If you feel so inclined, maybe you can figure out how to go this distance.

Another way to install these PDF workflows is in the PDF Services folder in the Library. Then, it appears as an option in the Print dialog’s PDF menu.

thank you very much for this neat solution, saved me a lot of time !

Great little tool. Thanks for making it

Thank you for making this amazing tool. 🙂

A great alternative to Adobe Acrobat.

I had completely given up trying to print booklets in Mac OS X since Mountain Lion. Thank you, Quentin!

Thanks, Quentin. I too used to use a PDF Service in Preview, but Apple changed things that stopped it working. This is a lovely solution.

I do not have words to express how grateful I am for this, so ‘thank you’ will have to do.

Thank you for this great solution. I had tried printing a booklet directly from Indesign and from the printer software and it just about drove me nuts! Once I worked out that I needed to specify the paper quality ie plain, it went ahead and printed both sides.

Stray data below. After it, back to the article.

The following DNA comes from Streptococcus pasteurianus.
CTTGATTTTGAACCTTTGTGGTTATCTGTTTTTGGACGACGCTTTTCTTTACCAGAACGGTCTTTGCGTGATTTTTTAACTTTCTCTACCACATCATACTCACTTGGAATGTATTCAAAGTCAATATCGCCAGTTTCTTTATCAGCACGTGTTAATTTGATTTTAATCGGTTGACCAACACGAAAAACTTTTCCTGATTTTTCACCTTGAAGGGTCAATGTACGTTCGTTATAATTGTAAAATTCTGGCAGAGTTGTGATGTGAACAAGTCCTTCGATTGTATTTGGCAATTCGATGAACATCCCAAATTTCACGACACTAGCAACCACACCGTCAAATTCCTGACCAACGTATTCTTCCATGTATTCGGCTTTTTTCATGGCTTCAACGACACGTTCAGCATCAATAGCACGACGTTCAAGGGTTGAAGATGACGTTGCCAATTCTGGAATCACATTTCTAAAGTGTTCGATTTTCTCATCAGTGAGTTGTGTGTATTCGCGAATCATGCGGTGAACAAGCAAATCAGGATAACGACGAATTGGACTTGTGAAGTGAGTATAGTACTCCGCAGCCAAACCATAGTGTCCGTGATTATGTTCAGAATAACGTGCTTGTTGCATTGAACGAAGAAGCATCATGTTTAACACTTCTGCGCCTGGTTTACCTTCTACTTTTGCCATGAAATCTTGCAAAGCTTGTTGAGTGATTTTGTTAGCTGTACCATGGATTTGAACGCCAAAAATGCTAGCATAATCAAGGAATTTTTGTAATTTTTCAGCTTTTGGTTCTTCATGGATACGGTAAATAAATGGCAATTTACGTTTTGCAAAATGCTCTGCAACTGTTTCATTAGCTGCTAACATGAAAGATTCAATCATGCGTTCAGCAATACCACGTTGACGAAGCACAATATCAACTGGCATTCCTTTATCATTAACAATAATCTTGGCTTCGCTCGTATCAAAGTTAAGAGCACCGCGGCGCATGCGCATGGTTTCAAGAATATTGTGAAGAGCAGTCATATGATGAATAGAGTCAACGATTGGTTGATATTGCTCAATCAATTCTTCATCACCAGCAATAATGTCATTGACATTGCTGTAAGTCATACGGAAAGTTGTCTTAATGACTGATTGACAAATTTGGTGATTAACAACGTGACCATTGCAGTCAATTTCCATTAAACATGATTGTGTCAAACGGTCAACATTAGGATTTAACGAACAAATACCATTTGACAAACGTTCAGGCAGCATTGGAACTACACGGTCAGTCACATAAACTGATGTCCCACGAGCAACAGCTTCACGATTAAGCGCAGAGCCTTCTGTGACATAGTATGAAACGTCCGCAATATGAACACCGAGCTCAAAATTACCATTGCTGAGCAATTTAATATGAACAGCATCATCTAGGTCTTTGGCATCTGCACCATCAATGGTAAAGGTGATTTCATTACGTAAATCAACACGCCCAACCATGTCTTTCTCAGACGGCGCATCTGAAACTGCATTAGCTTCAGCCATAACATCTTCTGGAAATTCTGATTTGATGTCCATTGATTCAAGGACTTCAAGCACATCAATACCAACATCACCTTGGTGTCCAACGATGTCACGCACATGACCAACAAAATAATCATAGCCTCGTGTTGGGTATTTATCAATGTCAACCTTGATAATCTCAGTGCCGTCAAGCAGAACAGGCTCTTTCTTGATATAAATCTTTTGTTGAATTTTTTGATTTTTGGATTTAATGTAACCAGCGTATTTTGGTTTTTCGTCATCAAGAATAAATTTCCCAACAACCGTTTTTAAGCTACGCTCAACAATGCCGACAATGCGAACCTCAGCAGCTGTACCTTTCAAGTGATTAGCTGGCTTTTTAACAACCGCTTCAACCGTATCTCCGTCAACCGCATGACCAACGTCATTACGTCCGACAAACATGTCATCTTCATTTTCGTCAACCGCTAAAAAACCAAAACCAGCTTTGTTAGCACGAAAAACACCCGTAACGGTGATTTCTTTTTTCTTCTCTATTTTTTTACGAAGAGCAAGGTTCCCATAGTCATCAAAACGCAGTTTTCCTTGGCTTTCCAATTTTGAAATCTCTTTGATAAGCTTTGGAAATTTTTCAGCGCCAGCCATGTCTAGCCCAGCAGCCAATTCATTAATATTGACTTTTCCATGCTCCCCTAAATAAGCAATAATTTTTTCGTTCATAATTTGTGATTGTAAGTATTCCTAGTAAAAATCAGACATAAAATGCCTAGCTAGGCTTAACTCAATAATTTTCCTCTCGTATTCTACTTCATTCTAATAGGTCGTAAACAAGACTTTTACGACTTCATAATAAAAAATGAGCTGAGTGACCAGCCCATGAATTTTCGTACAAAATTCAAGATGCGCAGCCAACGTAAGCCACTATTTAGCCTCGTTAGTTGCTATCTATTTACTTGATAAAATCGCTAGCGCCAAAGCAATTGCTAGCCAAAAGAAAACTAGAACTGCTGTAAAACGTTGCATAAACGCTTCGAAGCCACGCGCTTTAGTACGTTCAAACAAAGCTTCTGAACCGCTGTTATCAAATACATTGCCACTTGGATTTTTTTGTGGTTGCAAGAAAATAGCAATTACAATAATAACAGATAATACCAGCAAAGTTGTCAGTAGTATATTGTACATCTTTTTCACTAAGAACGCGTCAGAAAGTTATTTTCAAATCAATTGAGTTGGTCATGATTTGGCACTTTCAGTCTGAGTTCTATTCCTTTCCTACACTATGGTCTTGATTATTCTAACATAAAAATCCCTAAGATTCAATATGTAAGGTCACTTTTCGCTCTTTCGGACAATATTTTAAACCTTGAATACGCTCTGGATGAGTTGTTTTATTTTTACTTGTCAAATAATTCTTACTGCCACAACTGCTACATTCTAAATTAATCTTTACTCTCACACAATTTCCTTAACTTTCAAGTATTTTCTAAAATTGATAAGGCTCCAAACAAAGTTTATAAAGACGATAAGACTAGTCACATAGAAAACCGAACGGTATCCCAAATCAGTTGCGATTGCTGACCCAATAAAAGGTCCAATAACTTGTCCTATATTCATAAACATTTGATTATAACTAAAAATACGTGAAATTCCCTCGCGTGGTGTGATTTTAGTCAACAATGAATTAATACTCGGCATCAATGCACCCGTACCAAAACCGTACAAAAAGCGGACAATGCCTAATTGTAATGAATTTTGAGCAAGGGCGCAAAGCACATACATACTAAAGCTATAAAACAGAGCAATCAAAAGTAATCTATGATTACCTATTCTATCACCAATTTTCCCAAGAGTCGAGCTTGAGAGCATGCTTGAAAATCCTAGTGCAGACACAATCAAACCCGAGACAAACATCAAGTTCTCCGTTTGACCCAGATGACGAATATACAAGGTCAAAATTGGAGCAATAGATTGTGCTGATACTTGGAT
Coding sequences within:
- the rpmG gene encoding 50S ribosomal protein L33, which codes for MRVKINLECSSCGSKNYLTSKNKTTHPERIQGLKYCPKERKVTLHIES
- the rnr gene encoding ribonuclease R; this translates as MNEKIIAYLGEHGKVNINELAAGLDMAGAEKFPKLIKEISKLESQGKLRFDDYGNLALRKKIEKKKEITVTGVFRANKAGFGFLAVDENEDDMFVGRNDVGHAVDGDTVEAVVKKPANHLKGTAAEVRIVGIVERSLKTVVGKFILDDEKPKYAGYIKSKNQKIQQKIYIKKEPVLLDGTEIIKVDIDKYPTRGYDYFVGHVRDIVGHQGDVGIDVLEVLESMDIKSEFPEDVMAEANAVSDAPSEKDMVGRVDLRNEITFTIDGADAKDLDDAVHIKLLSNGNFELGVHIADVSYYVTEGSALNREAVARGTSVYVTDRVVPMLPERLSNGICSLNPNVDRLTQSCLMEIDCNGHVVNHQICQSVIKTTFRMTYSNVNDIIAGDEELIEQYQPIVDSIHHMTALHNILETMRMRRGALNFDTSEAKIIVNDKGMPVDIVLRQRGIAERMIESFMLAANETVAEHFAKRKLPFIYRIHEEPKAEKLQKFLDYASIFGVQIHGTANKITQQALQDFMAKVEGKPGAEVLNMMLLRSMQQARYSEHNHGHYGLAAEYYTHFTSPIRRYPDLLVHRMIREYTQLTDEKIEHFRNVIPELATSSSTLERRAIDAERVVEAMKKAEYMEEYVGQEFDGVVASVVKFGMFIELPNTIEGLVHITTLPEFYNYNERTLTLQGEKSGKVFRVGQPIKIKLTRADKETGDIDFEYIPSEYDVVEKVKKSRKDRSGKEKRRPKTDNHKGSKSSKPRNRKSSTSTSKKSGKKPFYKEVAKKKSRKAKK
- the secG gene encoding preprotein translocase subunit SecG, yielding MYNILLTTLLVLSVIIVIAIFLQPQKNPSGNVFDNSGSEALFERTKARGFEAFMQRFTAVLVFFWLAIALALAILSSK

Lifesaver. Thank you so much for this!

Thanks a lot.
I’ll use the tool regularly.

Simply awesome – I’ve been scratching my head for days trying to figure out how to make Word 2016 for Mac print properly, and this has solved everything – thank you so much!

Thank you so much. This is seriously amazing.

Thank you sooo much! I’ve been looking for a solution like this one!

Thanks very much for this it was a big help !

Another word of thanks! It’s always a bit magical to find software that just works.

Thanks so much. Very helpful.

Cool, it works well (tested on MacOS 10.15 Catalina)

Easier to do in Windows! Mac/Preview won’t let me choose 2-sided printing, and Adobe Acrobat DC won’t let me print to a file (there’s a $20 app that will allow Adobe to print to file), which I need to re-print any misfeeds. Aggravating!

Worked perfectly for me. Thank you